The Nasdaq has fallen by almost 46% in the last one year. The benchmark BSE-30 has also fallen by 35% in the same period. The valuations of key software scrips have been found wanting at the current levels (despite a short recovery) after having been battered due to concerns of the slowing US economy. Apart from this, the recent stock market scam and the subsequent erosion of wealth did not augur well for the retail investor. But at the same time, this has provided an opportunity for the investors to understand that “All that glitters is not gold”. Given this backdrop, what is an ideal portfolio for an investor?
We had created a model portfolio in the equity component of the “Asset Allocator” last year. Depending upon the risk profile (i.e. aggressive, balanced and defensive), the “Asset Allocator”, helps a user establish the avenues for investments available. These include a mix of equity, debt and real estate. In this article, we compare the performance our equity portfolio with that of various other benchmarks in the last one-year.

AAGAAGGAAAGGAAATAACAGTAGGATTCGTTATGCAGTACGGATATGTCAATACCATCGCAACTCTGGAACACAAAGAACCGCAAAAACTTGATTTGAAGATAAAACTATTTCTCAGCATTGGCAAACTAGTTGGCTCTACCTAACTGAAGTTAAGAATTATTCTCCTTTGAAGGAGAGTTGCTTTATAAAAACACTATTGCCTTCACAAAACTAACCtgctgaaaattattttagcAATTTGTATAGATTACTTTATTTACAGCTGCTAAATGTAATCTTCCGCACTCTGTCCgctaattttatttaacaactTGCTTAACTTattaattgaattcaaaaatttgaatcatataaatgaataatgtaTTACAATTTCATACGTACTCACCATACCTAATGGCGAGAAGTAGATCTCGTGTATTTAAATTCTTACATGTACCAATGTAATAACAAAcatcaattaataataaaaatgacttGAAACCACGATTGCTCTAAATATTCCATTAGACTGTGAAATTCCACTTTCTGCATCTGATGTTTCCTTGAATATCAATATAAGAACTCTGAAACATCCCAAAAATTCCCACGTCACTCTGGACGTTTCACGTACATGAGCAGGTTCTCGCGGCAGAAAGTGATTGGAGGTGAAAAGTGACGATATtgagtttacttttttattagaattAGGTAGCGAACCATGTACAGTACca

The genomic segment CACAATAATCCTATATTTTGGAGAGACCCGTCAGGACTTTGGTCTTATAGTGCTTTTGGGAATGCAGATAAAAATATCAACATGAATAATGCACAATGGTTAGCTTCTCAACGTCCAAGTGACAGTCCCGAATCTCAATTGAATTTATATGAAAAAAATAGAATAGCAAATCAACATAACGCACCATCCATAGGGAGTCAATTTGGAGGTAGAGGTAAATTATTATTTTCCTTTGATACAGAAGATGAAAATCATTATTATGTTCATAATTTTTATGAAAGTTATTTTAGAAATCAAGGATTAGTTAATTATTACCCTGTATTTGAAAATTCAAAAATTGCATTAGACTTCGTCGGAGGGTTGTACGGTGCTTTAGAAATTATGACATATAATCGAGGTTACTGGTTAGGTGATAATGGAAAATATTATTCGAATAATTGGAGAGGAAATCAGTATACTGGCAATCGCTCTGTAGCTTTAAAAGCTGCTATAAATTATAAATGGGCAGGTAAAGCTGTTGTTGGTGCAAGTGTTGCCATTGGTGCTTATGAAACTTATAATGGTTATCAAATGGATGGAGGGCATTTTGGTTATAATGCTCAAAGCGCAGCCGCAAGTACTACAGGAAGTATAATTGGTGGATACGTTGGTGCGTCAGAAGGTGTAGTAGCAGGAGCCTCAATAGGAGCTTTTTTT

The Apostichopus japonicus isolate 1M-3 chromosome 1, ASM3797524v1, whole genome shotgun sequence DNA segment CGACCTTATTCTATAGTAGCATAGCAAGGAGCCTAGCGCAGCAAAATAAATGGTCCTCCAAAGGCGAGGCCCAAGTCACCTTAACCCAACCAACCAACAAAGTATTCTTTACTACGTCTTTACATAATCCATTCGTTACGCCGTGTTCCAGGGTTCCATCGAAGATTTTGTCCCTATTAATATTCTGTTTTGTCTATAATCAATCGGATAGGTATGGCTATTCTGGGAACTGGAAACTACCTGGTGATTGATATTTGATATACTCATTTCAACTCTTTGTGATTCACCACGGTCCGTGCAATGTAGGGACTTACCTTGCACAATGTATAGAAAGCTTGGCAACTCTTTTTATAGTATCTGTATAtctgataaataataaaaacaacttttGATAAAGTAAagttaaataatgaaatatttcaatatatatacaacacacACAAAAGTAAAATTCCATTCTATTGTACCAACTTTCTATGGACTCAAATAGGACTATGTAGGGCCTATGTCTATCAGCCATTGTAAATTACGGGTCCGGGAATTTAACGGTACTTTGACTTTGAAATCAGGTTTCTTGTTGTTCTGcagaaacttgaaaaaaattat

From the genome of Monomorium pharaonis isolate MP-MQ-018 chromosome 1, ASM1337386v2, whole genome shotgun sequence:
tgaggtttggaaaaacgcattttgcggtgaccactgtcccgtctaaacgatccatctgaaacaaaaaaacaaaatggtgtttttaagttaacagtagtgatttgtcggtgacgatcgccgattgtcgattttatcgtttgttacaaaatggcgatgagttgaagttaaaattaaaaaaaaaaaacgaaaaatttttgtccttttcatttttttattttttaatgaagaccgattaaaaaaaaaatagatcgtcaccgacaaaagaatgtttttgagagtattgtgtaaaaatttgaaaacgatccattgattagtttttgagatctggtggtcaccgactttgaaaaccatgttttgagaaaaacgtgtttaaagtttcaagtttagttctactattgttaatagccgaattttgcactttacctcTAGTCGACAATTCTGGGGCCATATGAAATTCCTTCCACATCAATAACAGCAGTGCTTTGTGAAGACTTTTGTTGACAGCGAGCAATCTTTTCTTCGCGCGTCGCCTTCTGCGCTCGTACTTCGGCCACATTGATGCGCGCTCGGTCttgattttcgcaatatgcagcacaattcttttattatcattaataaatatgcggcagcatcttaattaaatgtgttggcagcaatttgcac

We had bifurcated the equity component into three portfolio namely core, stars and flyers. We had invested Rs 100,000 in each of the scrips as on 1st January 2000, when the benchmark BSE-30 was at 5,400 levels. Before proceeding any further, let us understand what are core, stars and flyers.
CORE: These have been defined as stocks that can be held by investors across most age brackets and status. These stocks represent companies with very good management and strong financial performance over the years. One criterion that we applied to these stocks was how they fared in the recent downturn in economic activity. Other issues considered included - position in sector, prospects for the sector itself.